Status Update: I think I just ruined a pot of coffee in the name of convenience and efficiency. I've been reading the Unfuck Your Habitat tumblr and one of the ideas it had was doing basic preparation the night before to make your morning more efficient. Oh ho, said I. Efficiency? I CAN DO EFFICIENCY. So, I pre-ground my coffee beans, loaded up the filter, did everything but water up my coffee machine because my coffee machine leaks like a god-damned sieve. Then I went to bed.
Beans once ground, dry out. I knew that, which is why I tend to grind my beans fresh every morning. If you don't, even the good stuff tastes like Maxwell House eventually. The question to be answered this morning was, "do they dry out overnight?" The answer, unequivocally, is "yes, Virginia, they fucking do."
Now I just have to ask myself if the bad coffee is worth the extra two or three minutes I saved by doing this the night before? I'm guessing not, considering what I just typed. It wasn't awful, just much weaker than I'm used to.
Unfuck Your Habitat is a pretty cool site, though. It's one of those Lifehacker-circle blogs with the premise that spending just a few minutes every day on something that improves your life is way better than going full-hog-crazy on it for an afternoon (or evening or morning) once every few months when you just can't take it anymore.
You spend ten minutes dusting or putting some stuff away or cleaning up clutter or making sure something that isn't squared away is squared away every day, instead of going crazy on everything at once once or twice a month. Ten or twenty minutes isn't much time. Most people spend more time puttering around on their computers before bed than that.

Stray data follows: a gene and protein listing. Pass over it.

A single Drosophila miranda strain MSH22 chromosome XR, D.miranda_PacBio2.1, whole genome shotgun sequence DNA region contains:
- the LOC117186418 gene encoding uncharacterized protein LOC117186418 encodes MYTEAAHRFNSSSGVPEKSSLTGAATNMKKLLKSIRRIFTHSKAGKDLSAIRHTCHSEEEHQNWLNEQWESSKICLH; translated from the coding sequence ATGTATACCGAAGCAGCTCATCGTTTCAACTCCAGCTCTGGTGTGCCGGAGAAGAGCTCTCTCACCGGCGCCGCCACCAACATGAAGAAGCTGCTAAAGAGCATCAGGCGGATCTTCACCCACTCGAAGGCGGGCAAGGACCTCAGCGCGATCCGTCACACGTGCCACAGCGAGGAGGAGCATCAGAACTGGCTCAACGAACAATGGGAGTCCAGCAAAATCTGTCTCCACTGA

This philosophy appeals to me because it's a central philosophy my life, not just cleaning. I'm a big fan of boring and consistent approaches. Fitness, money, cleaning, it's all largely the same. Progress is progress, after all. Life goals tend to be processes instead of destinations. You don't just wake up "in shape" or "not in the poorhouse". Anything worth doing is going to be a series of tiny steps and it's better if those tiny steps are broken up over the course of days instead of in big irregular clumps that you wind up dreading.
Society discourages the small-amount-of-work-every-day method of achieving goals. I think people are trained to see problem-solving as a series of training montages, like you see in movies. Pat Morita kicks your ass into shape after the bullies pick on you, the Peter Cetera kicks in while you're running on the beach, waxing-on and waxing-off and suddenly you know fucking karate, man.
Doing a small amount of work regularly doesn't fit that mentality at all. It's not particularly glamorous, doing a very small amount of work every day, but it builds up over time. For example: I'm in fairly decent shape. I'm not going to run marathons, but I can pick myself up and run three miles if I have to. I'm not a powerlifter, but I'm fairly strong. I can do chin-ups until I and everybody else watching me gets bored. Did I have a training montage? Nope. I go to the gym three times per week, max (sometimes only one or two if my training schedule determines I need a flipping break). Sessions are typically anywhere from 30 to 40 minutes, depending on what my goals for the day are. On any given day, I usually feel like I'm slacking off, but it works.
Kicking your ass for a goal is not something you should be doing regularly. It's something you should do every once in a while as a change when your motivation begins to flag. Boring but consistent is not glamorous, but it works. Case in point, this year's resolution. Holy hell, have I gotten a lot of writing practice in this year.
I should probably write some horror this week. It's probably going to be relatively brief. Not quite flash, not quite long. I'm tempted to make more coffee, too. I feel a little cheated this morning.